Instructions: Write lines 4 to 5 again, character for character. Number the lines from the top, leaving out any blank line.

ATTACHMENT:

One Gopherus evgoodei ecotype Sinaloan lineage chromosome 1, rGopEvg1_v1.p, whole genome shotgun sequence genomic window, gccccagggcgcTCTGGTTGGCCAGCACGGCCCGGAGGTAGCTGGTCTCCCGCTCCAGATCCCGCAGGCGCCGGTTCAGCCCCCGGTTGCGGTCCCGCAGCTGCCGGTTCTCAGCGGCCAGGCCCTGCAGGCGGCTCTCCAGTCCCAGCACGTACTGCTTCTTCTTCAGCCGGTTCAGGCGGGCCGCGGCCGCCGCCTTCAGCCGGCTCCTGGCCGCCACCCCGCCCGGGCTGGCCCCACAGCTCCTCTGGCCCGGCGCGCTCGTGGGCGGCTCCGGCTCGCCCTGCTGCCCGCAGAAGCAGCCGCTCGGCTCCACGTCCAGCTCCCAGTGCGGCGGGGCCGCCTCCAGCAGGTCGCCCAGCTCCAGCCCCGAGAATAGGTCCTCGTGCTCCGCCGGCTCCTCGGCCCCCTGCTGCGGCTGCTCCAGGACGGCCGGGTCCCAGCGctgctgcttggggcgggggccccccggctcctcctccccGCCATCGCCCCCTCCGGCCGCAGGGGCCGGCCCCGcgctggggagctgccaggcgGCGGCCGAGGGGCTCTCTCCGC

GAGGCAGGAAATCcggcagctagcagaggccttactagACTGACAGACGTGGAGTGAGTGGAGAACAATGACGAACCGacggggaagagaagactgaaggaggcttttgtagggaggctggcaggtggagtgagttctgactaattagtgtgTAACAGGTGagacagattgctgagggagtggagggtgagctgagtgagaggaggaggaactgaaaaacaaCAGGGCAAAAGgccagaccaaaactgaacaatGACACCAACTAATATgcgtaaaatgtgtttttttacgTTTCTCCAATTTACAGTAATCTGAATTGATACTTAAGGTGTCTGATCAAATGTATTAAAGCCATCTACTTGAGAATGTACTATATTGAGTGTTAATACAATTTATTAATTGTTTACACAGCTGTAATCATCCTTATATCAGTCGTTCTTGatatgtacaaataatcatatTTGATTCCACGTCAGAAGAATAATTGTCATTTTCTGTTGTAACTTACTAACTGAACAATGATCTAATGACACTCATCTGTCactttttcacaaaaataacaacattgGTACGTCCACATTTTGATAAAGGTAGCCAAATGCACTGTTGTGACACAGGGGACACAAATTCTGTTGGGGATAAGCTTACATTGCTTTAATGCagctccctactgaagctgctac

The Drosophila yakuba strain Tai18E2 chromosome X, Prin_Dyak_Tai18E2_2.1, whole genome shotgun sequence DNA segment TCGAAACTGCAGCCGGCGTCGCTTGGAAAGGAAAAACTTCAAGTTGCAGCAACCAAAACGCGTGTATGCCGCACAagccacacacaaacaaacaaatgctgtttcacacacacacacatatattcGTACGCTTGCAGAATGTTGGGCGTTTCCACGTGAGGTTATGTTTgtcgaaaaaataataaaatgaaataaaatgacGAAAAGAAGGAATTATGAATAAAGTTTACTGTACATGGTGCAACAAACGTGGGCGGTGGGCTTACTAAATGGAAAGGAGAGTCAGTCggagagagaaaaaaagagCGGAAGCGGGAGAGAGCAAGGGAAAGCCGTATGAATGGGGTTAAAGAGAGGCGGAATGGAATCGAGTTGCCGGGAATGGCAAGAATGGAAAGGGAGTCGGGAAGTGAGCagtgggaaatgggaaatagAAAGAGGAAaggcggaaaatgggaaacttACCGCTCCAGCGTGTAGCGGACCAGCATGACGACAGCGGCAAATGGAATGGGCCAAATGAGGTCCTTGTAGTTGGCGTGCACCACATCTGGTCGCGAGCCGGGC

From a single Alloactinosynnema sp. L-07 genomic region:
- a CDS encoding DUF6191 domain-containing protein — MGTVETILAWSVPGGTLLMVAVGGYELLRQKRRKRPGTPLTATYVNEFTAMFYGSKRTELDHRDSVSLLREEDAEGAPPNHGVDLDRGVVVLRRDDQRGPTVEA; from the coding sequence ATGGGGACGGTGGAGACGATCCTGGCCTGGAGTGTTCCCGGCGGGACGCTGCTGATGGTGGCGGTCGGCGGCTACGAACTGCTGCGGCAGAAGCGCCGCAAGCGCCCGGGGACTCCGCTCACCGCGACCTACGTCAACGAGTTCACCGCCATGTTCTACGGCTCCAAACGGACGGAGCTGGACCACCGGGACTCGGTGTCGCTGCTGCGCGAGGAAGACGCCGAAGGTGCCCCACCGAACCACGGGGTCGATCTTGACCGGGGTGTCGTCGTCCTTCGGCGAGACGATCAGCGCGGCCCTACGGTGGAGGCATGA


From a single Alloactinosynnema sp. L-07 genomic region:
- a CDS encoding DUF6191 domain-containing protein — MGTVETILAWSVPGGTLLMVAVGGYELLRQKRRKRPGTPLTATYVNEFTAMFYGSKRTELDHRDSVSLLREEDAEGAPPNHGVDLDRGVVVLRRDDQRGPTVEA; from the coding sequence ATGGGGACGGTGGAGACGATCCTGGCCTGGAGTGTTCCCGGCGGGACGCTGCTGATGGTGGCGGTCGGCGGCTACGAACTGCTGCGGCAGAAGCGCCGCAAGCGCCCGGGGACTCCGCTCACCGCGACCTACGTCAACGAGTTCACCGCCATGTTCTACGGCTCCAAACGGACGGAGCTGGACCACCGGGACTCGGTGTCGCTGCTGCGCGAGGAAGACGCCGAAGGTGCCCCACCGAACCACGGGGTCGATCTTGACCGGGGTGTCGTCGTCCTTCGGCGAGACGATCAGCGCGGCCCTACGGTGGAGGCATGA